Jeff Brady

Jeff Brady is a NPR National Desk Correspondent based in Philadelphia. He covers the mid-Atlantic region and the energy industry.

In this role, Brady reports on the business of energy, from concerns over hydraulic fracturing in Western Pennsylvania to the oil boom in North Dakota and solar developments in the desert Southwest. With a focus on the consumer, Brady's reporting addresses how the energy industry intersects consumers' perspective at the gas pump and light switch.

Frequently traveling throughout the country for NPR, Brady has covered just about every major domestic news event in the past decade. Before moving to Philadelphia in July 2011, Brady was based in Denver and covered the west for NPR.

In 2005, Brady was among the NPR reporters who covered the aftermath of Hurricane Katrina. His reporting on flooded cars left behind after the storm exposed efforts to stall the implementation of a national car titling system. Today, the National Motor Vehicle Title Information System is operational and the Department of Justice estimates it could save car buyers up to $11 billion a year.

Before coming to NPR in September 2003, Brady was a reporter at Oregon Public Broadcasting (OPB) in Portland. He has also worked in commercial television as an anchor and a reporter; and commercial radio as a talk-show host and reporter.

Brady graduated with a Bachelor of Arts in Communications from Southern Oregon State College (now Southern Oregon University).

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3:46pm

Mon April 14, 2014
Around the Nation

After Deaths, Renewed Focus On Leaky Gas Pipelines

Originally published on Mon April 14, 2014 5:42 pm

A Philadelphia Gas Works employee replaces old steel and cast-iron pipes with new plastic pipes that are less likely to leak.
Jeff Brady NPR

After a gas explosion last month in New York leveled two buildings and killed eight people, an old issue received new attention: aging natural gas pipelines that leak.

It can take decades and billions of dollars to replace old steel and cast-iron pipes with plastic ones, but some utilities are making that a priority.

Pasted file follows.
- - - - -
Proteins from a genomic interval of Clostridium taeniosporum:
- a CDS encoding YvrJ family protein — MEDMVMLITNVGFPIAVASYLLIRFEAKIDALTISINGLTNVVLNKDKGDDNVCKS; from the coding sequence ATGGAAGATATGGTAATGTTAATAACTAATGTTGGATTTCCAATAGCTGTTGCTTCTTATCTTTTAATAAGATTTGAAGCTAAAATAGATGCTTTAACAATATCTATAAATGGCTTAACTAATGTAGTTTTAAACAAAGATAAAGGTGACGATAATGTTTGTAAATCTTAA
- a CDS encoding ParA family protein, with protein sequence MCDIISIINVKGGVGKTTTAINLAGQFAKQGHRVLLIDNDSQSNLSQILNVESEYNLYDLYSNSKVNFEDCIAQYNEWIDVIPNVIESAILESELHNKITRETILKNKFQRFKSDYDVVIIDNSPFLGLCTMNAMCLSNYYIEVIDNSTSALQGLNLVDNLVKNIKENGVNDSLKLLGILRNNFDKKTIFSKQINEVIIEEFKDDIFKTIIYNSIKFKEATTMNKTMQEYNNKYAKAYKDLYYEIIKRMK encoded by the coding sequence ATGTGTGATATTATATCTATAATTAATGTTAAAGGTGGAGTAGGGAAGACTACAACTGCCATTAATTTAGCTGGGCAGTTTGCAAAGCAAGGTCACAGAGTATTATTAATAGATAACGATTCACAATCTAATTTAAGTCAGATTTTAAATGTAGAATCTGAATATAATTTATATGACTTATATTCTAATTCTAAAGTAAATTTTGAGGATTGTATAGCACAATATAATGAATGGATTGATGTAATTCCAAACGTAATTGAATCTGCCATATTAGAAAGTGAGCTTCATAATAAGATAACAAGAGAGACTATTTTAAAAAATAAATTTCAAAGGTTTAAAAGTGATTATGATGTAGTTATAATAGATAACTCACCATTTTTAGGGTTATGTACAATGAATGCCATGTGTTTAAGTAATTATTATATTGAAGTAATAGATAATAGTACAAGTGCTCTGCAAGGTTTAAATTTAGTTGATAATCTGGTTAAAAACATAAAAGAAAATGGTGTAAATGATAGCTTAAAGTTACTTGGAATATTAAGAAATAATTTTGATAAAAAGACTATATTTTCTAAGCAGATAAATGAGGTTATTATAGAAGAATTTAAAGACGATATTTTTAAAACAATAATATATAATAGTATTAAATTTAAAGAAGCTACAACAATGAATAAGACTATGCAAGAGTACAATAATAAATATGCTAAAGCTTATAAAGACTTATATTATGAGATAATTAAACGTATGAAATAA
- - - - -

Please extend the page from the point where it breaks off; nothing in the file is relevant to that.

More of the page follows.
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3:08pm

Wed April 9, 2014
News

Before Classes Even Begin, Mass Stabbing Leaves School Reeling

Originally published on Wed April 9, 2014 5:48 pm

Transcript

AUDIE CORNISH, HOST:

From NPR News, this is ALL THINGS CONSIDERED. I'm Audie Cornish.

MELISSA BLOCK, HOST:

And Melissa Block.

A 16 year-old boy is in custody after a knife attack at a high school near Pittsburgh left at least 20 people injured. Police say among the injured is a school police officer who stopped the attacker with the help of an assistant principal.

NPR's Jeff Brady reports the rampage began just before classes were about to start this morning.

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2:19am

Tue April 1, 2014
All Tech Considered

This Tax Season, Fraudsters May Target Your Refund

Originally published on Tue April 1, 2014 8:47 am

Fraudsters can get a lot of data by hacking payroll systems.
iStockphoto

You've already heard about thieves stealing credit card numbers, with the Target stores theft dominating the news headlines. But imagine what a thief could do with your company's payroll records. Those contain valuable information such as your Social Security number, date of birth, your address and how much you earn.

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2:20am

Tue March 25, 2014
Remembering The Exxon Valdez Oil Spill

Why Oil Drilling Is Both Safer And Riskier Since Exxon Valdez

Originally published on Thu March 27, 2014 1:59 pm

The Ohmsett research facility, which researches oil spill response, was closed just before the Exxon Valdez accident. It was reopened as part of the measures included in the Oil Pollution Act of 1990.
Jeff Brady NPR

A lot has changed for the energy industry since the Exxon Valdez hit a reef in 1989 and began spilling oil into Alaska's Prince William Sound. The outcry over images of oil-soaked wildlife and a once-pristine shoreline dirtied by crude ushered in greater scrutiny of oil operations and increased interest in research on how to clean up oil spills.

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2:02am

Tue March 11, 2014
Business

Customer Surveys Are Here To Stay. Suggestions For Improvement?

Originally published on Tue March 11, 2014 3:58 pm

Washington Post advice columnist Judith Martin compares surveys to an insecure friend: " 'Are you sure you like me? Really? Do you like me?' And after a while you want to say, 'No! Go away!' "
iStockphoto

Call the cable company, and an automated voice wants to ask you about the experience. Buy a taco at a fast-food chain, and the receipt says there's a chance to win $500 if you answer a few questions.

Customer surveys seem to be everywhere — something Judith Martin addressed in her Miss Manners column in January: "They are violating the first rule of business: Don't annoy the customer."

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